egyptians, syrians. >> reporter: and they've accused the special forces of using tactics, they call it the dirty brigade and puts it directly under the prime minister's control. u.s. advisors say that the iraqi special forces are the finest in the middle east. >> this is the best unit operational. >> reporter: why do you think that is? >> well, because we've been with them for seven and a half years. >> reporter: thousands of u.s. combat forces left iraq this year, but u.s. special forces have not drawn down. some 4500 remain in iraq. though all american troops are supposed to be gone next year, u.s. and iraqi special forces are likely to have some type of longstanding relationship. >> we've lived together, we eat together, we sleep together. we even fight together, and we have died together. this is a force that's our future and we will remain engaged with em this throughout the years. >> reporter: in baghdad malini wilkes, fox news. >> bret: n.a.t.o. says an air strike killed a senior
eninsurgent commander and armed militants in afghanistan. meanwhile, the seven month ban on fast food in american retail stores on all u.s. military bases in that country has been lifted. the commander who made the decision told stars and stripes newspaper that he didn't see a problem with troops eating fast food now. countries such as iran, north korea, pose very real security threats for the u.s. there is another threat that has many people quite concerned and more and more people are talking about it. chief washington correspondent jim angle has the story. >> reporter: the u.s. developed a bad habit, running huge debts and borrowing trillions to cover for them. which is not only a financial challenge, but a national security threat. >> it undermines our capacity to act in our own interests and it does con strain us where constraint may be undesirable. and it also sends a message of
weakness internationally. >> we're losing the ability to chart our own destiny she warned, a view shared by mike mullen who said recently the most significant threat to our national security is our debt. the debt now stands at 13 trillion and is headed straight up and as we keep borrowing we pay more and more in interest. in fact, net interest on the debt will rise from 244 billion in 2011 to 916 billion in 2020. that means we'll be spending more on interest than on defense. paying for from excesses of the past than the future. >> the ability of the united states to project power to secure its borders to do all the things associated with national security depends on its economic strength and debts and deficits either way at the core of any economic strength. >> and the country's economic prowess is central to the standing as a military power. >> i think that's the single most important ingredient, the united states can even militarily we project power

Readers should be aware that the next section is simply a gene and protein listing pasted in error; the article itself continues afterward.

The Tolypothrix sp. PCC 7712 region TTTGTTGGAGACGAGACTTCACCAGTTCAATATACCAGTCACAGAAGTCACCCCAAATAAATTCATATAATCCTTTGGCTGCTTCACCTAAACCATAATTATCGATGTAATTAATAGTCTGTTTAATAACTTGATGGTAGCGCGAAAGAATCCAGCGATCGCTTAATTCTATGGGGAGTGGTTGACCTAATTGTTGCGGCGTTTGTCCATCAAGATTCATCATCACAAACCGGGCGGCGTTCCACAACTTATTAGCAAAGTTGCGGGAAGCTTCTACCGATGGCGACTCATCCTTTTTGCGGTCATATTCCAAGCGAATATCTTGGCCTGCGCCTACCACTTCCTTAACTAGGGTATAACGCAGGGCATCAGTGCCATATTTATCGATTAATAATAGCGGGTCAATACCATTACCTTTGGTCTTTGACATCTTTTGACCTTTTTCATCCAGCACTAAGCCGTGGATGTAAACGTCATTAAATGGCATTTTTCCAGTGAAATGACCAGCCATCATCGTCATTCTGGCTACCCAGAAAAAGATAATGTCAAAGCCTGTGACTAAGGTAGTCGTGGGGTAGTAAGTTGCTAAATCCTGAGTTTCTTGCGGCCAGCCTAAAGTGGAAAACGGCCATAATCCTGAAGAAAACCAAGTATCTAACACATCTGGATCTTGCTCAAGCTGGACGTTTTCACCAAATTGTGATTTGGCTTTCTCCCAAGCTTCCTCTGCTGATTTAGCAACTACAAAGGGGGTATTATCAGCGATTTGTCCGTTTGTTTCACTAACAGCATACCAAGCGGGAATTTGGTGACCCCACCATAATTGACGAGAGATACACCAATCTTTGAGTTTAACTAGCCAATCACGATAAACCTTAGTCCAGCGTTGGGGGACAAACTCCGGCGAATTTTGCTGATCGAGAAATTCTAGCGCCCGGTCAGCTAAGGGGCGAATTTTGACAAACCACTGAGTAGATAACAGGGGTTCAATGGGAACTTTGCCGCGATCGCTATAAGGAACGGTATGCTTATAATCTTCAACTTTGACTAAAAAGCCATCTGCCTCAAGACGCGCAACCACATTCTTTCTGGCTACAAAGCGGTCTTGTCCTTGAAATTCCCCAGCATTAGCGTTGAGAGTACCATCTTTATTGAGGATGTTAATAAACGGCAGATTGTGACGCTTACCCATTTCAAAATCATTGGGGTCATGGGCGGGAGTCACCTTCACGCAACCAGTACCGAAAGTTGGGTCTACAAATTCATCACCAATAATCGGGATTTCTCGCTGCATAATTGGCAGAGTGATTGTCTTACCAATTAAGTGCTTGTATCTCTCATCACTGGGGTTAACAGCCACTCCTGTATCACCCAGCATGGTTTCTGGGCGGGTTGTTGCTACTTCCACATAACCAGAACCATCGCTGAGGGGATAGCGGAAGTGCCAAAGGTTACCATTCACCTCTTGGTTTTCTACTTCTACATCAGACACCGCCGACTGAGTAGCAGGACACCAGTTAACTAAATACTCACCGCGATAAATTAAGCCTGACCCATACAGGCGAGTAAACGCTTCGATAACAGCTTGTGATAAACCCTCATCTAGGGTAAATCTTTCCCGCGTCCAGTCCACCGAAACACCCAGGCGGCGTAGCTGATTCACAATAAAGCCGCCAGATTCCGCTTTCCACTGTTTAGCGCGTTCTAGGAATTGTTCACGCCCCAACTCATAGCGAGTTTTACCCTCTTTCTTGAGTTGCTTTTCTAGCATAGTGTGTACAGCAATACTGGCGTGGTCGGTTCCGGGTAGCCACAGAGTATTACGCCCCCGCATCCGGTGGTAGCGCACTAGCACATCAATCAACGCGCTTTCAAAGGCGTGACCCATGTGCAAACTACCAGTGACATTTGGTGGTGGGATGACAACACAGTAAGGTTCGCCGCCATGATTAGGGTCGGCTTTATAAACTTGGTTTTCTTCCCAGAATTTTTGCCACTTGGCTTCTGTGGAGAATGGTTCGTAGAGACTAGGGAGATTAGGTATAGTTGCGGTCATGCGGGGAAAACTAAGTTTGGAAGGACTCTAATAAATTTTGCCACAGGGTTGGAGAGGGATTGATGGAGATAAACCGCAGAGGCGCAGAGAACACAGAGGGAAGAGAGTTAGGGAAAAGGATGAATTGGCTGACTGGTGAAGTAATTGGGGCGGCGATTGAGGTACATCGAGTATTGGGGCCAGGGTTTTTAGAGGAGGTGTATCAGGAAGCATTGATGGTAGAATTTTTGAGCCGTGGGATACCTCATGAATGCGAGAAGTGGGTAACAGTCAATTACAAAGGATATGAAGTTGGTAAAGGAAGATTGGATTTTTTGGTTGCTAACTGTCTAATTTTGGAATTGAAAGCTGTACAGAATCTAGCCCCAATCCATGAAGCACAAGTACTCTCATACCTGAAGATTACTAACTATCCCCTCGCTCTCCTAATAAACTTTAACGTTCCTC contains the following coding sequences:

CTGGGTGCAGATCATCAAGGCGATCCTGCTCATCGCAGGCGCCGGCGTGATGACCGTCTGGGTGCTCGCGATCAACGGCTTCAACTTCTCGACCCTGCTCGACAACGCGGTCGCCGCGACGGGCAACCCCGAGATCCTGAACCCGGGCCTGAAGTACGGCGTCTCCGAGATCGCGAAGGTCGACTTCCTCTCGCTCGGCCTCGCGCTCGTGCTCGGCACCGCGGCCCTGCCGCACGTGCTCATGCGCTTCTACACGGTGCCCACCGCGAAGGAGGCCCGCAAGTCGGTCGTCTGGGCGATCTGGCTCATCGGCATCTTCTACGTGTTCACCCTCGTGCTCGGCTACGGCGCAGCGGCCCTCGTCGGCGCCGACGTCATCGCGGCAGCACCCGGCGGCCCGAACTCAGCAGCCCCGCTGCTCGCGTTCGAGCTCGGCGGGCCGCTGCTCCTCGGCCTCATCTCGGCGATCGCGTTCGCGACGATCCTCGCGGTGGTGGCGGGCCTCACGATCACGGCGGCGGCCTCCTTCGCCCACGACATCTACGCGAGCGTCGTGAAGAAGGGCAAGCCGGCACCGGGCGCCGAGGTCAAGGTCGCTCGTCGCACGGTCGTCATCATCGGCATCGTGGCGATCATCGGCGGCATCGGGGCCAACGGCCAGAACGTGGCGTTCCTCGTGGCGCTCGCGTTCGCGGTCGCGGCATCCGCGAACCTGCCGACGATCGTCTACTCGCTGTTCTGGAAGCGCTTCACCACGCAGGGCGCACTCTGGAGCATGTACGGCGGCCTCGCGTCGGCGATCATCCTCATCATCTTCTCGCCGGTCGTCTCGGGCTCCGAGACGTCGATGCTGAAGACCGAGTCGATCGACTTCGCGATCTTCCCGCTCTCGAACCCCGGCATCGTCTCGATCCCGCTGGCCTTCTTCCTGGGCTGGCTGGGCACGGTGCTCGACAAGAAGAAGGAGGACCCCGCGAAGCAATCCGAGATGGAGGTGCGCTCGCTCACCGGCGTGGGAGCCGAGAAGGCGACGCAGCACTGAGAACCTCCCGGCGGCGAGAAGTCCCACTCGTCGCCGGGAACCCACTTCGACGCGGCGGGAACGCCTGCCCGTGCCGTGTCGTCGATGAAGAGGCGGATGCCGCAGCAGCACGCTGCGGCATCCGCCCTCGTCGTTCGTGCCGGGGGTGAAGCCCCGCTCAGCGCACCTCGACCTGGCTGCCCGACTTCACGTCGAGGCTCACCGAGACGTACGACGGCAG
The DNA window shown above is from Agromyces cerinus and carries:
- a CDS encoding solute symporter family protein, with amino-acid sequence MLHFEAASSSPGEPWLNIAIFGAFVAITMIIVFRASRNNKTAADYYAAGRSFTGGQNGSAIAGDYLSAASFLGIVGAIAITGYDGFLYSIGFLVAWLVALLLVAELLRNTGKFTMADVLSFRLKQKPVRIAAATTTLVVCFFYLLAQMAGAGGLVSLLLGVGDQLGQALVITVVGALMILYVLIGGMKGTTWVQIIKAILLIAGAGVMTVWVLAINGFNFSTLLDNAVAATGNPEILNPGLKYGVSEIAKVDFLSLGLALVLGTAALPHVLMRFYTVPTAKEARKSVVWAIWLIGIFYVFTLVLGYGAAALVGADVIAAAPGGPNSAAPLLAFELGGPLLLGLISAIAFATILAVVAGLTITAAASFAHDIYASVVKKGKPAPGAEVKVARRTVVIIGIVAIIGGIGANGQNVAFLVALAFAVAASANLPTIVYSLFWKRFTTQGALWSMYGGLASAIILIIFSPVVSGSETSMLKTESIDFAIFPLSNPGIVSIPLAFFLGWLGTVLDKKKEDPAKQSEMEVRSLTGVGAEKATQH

abroad because of the ability that we have to produce the goods and services that you would ever need to fight a war. >> as we did in world war ii, for instance. >> we ultimately overwhelmed our enemies because we could outproduce them. so, it's vitally important in a military sense, to have a strong home economy. >> having to borrow so much money also raises another question, do big lenders, such as china, gain leverage against us? >> is it very hard for us to say, look, we're not happy with your position about human rights, i'll need more help in north korea, you name it, your options are more limited when you're not calling the shot. >> don't worry china won't lend us less money, nothing aggressive, could sit on the sidelines and could force interest rates up punishing us because we owe so much. there's a bigger issue, emergency happen like 9/11 and being in debt makes it hard to
react. >> bret: the largest increase in two years, sales up 6/10 of a percentage point following two straight monthly declines. the dow gained 47 1/2 and s&p 500 was up 5. the nasdaq finished ahead 6. you might think the people who help write tax law would at least pay their taxes. the truth of the matter next in the grapevine. the use or misuse of scholarship money is dogging another congressional democrat. ng is done. at e-trade it's harnessing some of the most powerful yet easy to use trading tools on the planet to help diversify, identify opportunities, take action. it's using professional grade research and your brain to seek maximum returns to reach your goals. it's investing with intelligence and cold hard conviction. you made the money. you should have everything you need to invest it. e-trade. investing unleashed.